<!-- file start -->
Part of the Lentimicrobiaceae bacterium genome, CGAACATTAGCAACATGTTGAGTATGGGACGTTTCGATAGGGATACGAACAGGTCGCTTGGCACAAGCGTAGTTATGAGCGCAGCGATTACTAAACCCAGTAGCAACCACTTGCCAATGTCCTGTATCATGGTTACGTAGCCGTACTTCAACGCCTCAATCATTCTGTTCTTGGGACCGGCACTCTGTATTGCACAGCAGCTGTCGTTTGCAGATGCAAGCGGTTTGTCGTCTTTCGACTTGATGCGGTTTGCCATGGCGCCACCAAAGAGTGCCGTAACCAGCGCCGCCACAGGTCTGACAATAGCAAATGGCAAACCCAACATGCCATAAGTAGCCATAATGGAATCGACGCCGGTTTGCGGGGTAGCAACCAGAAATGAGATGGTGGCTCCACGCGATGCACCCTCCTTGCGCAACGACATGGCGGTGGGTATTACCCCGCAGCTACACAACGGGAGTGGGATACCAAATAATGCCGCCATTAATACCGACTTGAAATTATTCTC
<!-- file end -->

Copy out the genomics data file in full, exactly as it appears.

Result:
Part of the Lentimicrobiaceae bacterium genome, CGAACATTAGCAACATGTTGAGTATGGGACGTTTCGATAGGGATACGAACAGGTCGCTTGGCACAAGCGTAGTTATGAGCGCAGCGATTACTAAACCCAGTAGCAACCACTTGCCAATGTCCTGTATCATGGTTACGTAGCCGTACTTCAACGCCTCAATCATTCTGTTCTTGGGACCGGCACTCTGTATTGCACAGCAGCTGTCGTTTGCAGATGCAAGCGGTTTGTCGTCTTTCGACTTGATGCGGTTTGCCATGGCGCCACCAAAGAGTGCCGTAACCAGCGCCGCCACAGGTCTGACAATAGCAAATGGCAAACCCAACATGCCATAAGTAGCCATAATGGAATCGACGCCGGTTTGCGGGGTAGCAACCAGAAATGAGATGGTGGCTCCACGCGATGCACCCTCCTTGCGCAACGACATGGCGGTGGGTATTACCCCGCAGCTACACAACGGGAGTGGGATACCAAATAATGCCGCCATTAATACCGACTTGAAATTATTCTC